Diabetes increases the risk of a range of eye diseases, but the main cause of blindness associated with diabetes is diabetic retinopathy (DR). Diabetes damages blood vessels inside the retina at the back of the eye. It commonly affects both eyes and can lead to vision loss if it is not treated. Most patients who develop DR have no symptoms until the later stages (by which time it may be too late for effective treatment). Therefore, screening and early intervention are critical in detecting eye problems. Education around diet and proper control of blood sugar and blood pressure is important as a preventative measure and laser surgery is needed to prevent vision impairment and blindness.
Diabetes causes the body to lose the ability to self-regulate its blood sugar levels. Abnormally high or low levels of sugar can then occur in the blood. This variation in the blood sugar levels damages cells in the body. The small blood vessels in the eyes are especially susceptible.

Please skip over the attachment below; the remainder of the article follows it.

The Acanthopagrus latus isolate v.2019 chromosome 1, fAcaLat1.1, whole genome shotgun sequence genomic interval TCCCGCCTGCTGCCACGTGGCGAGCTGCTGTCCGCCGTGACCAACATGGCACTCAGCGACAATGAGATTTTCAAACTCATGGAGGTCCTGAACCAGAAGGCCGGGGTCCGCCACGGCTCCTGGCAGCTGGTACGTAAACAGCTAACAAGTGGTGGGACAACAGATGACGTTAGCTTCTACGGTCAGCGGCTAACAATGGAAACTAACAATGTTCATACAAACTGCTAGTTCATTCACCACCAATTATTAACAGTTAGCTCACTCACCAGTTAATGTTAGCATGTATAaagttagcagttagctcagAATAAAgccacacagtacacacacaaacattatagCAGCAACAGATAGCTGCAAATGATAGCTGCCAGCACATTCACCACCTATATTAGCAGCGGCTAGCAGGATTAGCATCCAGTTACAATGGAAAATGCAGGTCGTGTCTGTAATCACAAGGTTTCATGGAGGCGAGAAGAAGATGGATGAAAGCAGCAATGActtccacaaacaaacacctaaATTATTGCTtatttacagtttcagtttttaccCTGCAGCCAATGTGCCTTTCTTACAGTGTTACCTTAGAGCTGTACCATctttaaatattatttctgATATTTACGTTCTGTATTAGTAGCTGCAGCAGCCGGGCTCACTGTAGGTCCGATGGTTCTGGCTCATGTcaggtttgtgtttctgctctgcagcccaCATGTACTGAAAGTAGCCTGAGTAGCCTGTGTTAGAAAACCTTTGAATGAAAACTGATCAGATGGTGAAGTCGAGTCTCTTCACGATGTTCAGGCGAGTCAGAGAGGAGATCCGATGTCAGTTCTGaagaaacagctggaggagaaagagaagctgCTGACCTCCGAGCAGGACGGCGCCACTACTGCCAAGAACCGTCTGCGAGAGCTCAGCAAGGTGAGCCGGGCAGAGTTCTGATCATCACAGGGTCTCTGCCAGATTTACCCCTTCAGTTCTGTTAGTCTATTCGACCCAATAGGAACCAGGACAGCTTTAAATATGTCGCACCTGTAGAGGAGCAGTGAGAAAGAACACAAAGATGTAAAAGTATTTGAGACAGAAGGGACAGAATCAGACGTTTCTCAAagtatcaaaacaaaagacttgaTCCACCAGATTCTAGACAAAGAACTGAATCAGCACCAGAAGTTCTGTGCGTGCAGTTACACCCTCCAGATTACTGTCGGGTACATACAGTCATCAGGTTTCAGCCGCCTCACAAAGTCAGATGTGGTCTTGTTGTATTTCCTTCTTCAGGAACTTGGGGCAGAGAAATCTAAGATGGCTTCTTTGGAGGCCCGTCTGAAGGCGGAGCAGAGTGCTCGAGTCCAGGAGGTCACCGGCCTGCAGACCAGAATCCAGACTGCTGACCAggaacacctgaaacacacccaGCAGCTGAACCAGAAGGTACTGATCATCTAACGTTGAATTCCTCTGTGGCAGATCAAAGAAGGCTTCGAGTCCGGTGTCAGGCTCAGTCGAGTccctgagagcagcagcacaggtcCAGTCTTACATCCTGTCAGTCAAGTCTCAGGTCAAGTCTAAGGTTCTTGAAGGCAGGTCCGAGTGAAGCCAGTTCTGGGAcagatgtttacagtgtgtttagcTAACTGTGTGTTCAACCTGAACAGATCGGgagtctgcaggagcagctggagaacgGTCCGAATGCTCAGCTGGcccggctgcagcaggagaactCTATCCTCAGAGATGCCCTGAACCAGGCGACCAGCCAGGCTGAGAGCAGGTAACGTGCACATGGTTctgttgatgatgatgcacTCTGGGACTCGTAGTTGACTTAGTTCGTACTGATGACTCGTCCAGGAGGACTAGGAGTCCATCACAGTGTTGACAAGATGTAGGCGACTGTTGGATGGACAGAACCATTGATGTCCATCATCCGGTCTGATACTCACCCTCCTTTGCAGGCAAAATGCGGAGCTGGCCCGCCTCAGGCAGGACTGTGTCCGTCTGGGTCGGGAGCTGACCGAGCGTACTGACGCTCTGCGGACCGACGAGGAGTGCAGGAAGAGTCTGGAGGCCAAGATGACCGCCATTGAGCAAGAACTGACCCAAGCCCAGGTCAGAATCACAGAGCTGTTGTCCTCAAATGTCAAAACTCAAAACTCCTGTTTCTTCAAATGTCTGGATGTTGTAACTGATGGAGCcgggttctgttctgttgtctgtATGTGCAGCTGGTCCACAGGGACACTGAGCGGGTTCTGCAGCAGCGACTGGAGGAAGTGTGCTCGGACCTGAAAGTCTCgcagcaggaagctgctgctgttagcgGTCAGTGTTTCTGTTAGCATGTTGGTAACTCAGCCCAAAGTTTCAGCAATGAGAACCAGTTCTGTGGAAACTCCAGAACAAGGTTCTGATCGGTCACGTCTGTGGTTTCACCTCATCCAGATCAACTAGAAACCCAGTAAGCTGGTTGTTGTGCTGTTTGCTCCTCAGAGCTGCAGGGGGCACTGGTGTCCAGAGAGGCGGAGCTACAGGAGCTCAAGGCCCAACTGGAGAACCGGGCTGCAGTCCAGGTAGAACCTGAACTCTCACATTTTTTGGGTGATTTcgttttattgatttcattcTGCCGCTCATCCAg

To prevent damage to the eyes, you need to achieve the most stable glycaemic control possible. Your GP and/or Endocrinologist can order tests to measure you Glycated haemoglobin or HbA1c. This is a blood test used to measure plasma (blood) glucose concentration. It usually indicates the average blood glucose levels over the previous month to three months. To reduce the risk of developing eye complications, the target Hba1c levels are 7.0% or lower. It is also important to control you blood pressure and cholesterol levels.
The best way to safeguard your eyes and eyesight from diabetes is to: